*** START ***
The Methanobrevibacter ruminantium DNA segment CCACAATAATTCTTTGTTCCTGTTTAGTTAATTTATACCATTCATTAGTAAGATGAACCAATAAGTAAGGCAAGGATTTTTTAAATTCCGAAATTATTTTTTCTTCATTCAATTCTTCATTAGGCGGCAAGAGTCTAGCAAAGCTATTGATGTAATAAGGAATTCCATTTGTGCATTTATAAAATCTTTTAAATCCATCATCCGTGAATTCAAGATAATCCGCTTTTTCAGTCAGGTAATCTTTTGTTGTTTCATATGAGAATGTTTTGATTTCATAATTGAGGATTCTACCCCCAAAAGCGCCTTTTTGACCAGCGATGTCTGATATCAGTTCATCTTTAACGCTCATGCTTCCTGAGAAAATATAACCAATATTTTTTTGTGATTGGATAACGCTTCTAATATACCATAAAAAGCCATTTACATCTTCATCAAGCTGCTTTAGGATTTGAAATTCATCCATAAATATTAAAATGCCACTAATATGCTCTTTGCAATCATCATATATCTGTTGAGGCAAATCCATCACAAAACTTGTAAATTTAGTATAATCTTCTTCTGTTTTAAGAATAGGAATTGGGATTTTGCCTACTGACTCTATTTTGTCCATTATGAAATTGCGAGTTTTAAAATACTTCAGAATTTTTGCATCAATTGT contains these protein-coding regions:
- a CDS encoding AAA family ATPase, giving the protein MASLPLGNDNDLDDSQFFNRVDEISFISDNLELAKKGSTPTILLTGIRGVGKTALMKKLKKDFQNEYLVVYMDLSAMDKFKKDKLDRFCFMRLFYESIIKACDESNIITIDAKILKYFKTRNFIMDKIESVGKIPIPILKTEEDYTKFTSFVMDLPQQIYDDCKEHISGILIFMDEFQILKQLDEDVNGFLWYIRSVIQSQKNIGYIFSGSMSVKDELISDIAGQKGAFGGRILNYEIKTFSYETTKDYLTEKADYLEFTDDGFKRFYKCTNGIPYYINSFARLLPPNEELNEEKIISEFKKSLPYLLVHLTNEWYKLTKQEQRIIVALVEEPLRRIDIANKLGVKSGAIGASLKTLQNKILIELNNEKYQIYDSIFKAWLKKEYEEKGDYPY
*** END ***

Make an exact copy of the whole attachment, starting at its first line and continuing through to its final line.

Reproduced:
The Methanobrevibacter ruminantium DNA segment CCACAATAATTCTTTGTTCCTGTTTAGTTAATTTATACCATTCATTAGTAAGATGAACCAATAAGTAAGGCAAGGATTTTTTAAATTCCGAAATTATTTTTTCTTCATTCAATTCTTCATTAGGCGGCAAGAGTCTAGCAAAGCTATTGATGTAATAAGGAATTCCATTTGTGCATTTATAAAATCTTTTAAATCCATCATCCGTGAATTCAAGATAATCCGCTTTTTCAGTCAGGTAATCTTTTGTTGTTTCATATGAGAATGTTTTGATTTCATAATTGAGGATTCTACCCCCAAAAGCGCCTTTTTGACCAGCGATGTCTGATATCAGTTCATCTTTAACGCTCATGCTTCCTGAGAAAATATAACCAATATTTTTTTGTGATTGGATAACGCTTCTAATATACCATAAAAAGCCATTTACATCTTCATCAAGCTGCTTTAGGATTTGAAATTCATCCATAAATATTAAAATGCCACTAATATGCTCTTTGCAATCATCATATATCTGTTGAGGCAAATCCATCACAAAACTTGTAAATTTAGTATAATCTTCTTCTGTTTTAAGAATAGGAATTGGGATTTTGCCTACTGACTCTATTTTGTCCATTATGAAATTGCGAGTTTTAAAATACTTCAGAATTTTTGCATCAATTGT contains these protein-coding regions:
- a CDS encoding AAA family ATPase, giving the protein MASLPLGNDNDLDDSQFFNRVDEISFISDNLELAKKGSTPTILLTGIRGVGKTALMKKLKKDFQNEYLVVYMDLSAMDKFKKDKLDRFCFMRLFYESIIKACDESNIITIDAKILKYFKTRNFIMDKIESVGKIPIPILKTEEDYTKFTSFVMDLPQQIYDDCKEHISGILIFMDEFQILKQLDEDVNGFLWYIRSVIQSQKNIGYIFSGSMSVKDELISDIAGQKGAFGGRILNYEIKTFSYETTKDYLTEKADYLEFTDDGFKRFYKCTNGIPYYINSFARLLPPNEELNEEKIISEFKKSLPYLLVHLTNEWYKLTKQEQRIIVALVEEPLRRIDIANKLGVKSGAIGASLKTLQNKILIELNNEKYQIYDSIFKAWLKKEYEEKGDYPY